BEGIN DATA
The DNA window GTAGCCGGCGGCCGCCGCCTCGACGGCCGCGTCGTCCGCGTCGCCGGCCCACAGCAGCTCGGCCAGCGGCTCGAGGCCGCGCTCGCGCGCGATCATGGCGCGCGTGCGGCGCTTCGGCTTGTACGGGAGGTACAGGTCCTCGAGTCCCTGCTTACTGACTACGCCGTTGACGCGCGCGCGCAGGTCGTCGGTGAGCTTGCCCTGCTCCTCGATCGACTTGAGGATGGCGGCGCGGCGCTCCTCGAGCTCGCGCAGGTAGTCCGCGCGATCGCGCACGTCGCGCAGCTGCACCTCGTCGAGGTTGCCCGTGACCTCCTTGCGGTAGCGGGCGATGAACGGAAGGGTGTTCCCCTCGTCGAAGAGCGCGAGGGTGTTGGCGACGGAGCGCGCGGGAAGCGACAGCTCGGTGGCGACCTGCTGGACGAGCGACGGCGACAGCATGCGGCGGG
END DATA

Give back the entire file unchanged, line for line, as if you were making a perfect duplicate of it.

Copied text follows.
The DNA window GTAGCCGGCGGCCGCCGCCTCGACGGCCGCGTCGTCCGCGTCGCCGGCCCACAGCAGCTCGGCCAGCGGCTCGAGGCCGCGCTCGCGCGCGATCATGGCGCGCGTGCGGCGCTTCGGCTTGTACGGGAGGTACAGGTCCTCGAGTCCCTGCTTACTGACTACGCCGTTGACGCGCGCGCGCAGGTCGTCGGTGAGCTTGCCCTGCTCCTCGATCGACTTGAGGATGGCGGCGCGGCGCTCCTCGAGCTCGCGCAGGTAGTCCGCGCGATCGCGCACGTCGCGCAGCTGCACCTCGTCGAGGTTGCCCGTGACCTCCTTGCGGTAGCGGGCGATGAACGGAAGGGTGTTCCCCTCGTCGAAGAGCGCGAGGGTGTTGGCGACGGAGCGCGCGGGAAGCGACAGCTCGGTGGCGACCTGCTGGACGAGCGACGGCGACAGCATGCGGCGGG